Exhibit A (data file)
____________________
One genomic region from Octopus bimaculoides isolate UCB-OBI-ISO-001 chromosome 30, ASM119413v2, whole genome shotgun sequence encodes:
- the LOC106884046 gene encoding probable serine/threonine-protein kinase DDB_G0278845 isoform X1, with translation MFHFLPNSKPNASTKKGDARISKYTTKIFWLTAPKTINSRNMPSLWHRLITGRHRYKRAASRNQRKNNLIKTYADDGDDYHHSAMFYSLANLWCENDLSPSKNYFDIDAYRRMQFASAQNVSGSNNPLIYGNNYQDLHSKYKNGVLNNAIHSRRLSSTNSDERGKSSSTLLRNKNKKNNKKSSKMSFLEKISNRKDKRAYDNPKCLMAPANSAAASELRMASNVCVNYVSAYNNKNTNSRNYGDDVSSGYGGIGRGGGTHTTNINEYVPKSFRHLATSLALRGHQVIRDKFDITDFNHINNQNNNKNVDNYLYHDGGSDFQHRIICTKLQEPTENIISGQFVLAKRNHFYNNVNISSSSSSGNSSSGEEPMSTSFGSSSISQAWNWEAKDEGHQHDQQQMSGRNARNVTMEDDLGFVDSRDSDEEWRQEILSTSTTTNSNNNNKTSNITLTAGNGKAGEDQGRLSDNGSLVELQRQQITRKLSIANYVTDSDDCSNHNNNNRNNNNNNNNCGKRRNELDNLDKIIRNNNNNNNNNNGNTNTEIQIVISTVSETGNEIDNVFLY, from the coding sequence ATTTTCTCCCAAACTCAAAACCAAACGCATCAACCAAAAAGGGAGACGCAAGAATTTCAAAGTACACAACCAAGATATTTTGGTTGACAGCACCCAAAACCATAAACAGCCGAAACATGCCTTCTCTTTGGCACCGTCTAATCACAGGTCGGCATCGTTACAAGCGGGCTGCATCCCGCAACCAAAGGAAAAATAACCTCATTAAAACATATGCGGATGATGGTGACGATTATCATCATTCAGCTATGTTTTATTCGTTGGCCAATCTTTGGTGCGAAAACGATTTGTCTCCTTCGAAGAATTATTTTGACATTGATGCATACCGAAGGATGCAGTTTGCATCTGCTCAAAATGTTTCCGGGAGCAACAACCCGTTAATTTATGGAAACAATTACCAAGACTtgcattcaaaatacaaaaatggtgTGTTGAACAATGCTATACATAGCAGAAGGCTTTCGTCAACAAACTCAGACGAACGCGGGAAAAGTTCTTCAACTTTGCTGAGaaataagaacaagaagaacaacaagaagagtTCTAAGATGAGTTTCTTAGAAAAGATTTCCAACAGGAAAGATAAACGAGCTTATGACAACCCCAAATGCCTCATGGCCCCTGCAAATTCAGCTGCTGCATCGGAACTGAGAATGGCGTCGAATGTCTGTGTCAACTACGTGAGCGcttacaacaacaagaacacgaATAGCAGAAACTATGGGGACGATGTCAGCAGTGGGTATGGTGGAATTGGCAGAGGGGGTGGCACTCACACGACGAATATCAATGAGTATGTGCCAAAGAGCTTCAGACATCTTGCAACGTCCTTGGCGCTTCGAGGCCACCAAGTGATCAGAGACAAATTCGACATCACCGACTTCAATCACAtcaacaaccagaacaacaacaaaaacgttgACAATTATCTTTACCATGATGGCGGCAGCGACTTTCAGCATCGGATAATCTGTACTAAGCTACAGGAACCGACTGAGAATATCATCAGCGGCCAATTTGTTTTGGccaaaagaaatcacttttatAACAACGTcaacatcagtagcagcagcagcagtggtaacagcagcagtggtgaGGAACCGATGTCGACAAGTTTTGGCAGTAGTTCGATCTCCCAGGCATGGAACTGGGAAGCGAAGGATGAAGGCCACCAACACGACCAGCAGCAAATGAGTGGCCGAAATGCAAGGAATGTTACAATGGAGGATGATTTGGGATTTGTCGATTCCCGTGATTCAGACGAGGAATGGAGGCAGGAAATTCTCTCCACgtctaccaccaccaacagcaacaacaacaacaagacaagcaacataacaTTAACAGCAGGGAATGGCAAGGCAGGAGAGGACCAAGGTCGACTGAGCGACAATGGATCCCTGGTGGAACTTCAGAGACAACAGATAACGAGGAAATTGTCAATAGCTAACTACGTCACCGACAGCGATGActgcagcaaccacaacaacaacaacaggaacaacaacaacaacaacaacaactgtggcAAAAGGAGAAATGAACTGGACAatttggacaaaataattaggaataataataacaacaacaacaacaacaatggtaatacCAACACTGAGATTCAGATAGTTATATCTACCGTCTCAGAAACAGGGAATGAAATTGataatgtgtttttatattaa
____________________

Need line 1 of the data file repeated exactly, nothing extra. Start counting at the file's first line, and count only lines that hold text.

One genomic region from Octopus bimaculoides isolate UCB-OBI-ISO-001 chromosome 30, ASM119413v2, whole genome shotgun sequence encodes: